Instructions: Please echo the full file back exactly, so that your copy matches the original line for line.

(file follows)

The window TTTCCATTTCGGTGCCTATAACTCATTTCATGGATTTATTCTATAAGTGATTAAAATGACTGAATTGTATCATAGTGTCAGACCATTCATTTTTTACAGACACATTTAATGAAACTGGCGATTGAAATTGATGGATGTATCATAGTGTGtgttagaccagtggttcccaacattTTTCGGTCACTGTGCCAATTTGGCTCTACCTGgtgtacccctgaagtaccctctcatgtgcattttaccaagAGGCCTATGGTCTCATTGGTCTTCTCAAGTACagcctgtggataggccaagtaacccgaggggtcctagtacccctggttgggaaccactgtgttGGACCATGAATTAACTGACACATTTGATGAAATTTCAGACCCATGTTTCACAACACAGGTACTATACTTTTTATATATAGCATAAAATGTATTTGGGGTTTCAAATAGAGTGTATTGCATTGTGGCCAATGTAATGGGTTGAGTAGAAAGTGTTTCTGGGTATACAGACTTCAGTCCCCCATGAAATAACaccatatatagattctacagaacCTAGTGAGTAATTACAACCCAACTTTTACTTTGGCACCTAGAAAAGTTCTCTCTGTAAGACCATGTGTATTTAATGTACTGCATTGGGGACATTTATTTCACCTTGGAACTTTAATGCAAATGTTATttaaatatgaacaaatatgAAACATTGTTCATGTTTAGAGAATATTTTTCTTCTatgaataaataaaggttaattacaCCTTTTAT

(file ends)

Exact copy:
The window TTTCCATTTCGGTGCCTATAACTCATTTCATGGATTTATTCTATAAGTGATTAAAATGACTGAATTGTATCATAGTGTCAGACCATTCATTTTTTACAGACACATTTAATGAAACTGGCGATTGAAATTGATGGATGTATCATAGTGTGtgttagaccagtggttcccaacattTTTCGGTCACTGTGCCAATTTGGCTCTACCTGgtgtacccctgaagtaccctctcatgtgcattttaccaagAGGCCTATGGTCTCATTGGTCTTCTCAAGTACagcctgtggataggccaagtaacccgaggggtcctagtacccctggttgggaaccactgtgttGGACCATGAATTAACTGACACATTTGATGAAATTTCAGACCCATGTTTCACAACACAGGTACTATACTTTTTATATATAGCATAAAATGTATTTGGGGTTTCAAATAGAGTGTATTGCATTGTGGCCAATGTAATGGGTTGAGTAGAAAGTGTTTCTGGGTATACAGACTTCAGTCCCCCATGAAATAACaccatatatagattctacagaacCTAGTGAGTAATTACAACCCAACTTTTACTTTGGCACCTAGAAAAGTTCTCTCTGTAAGACCATGTGTATTTAATGTACTGCATTGGGGACATTTATTTCACCTTGGAACTTTAATGCAAATGTTATttaaatatgaacaaatatgAAACATTGTTCATGTTTAGAGAATATTTTTCTTCTatgaataaataaaggttaattacaCCTTTTAT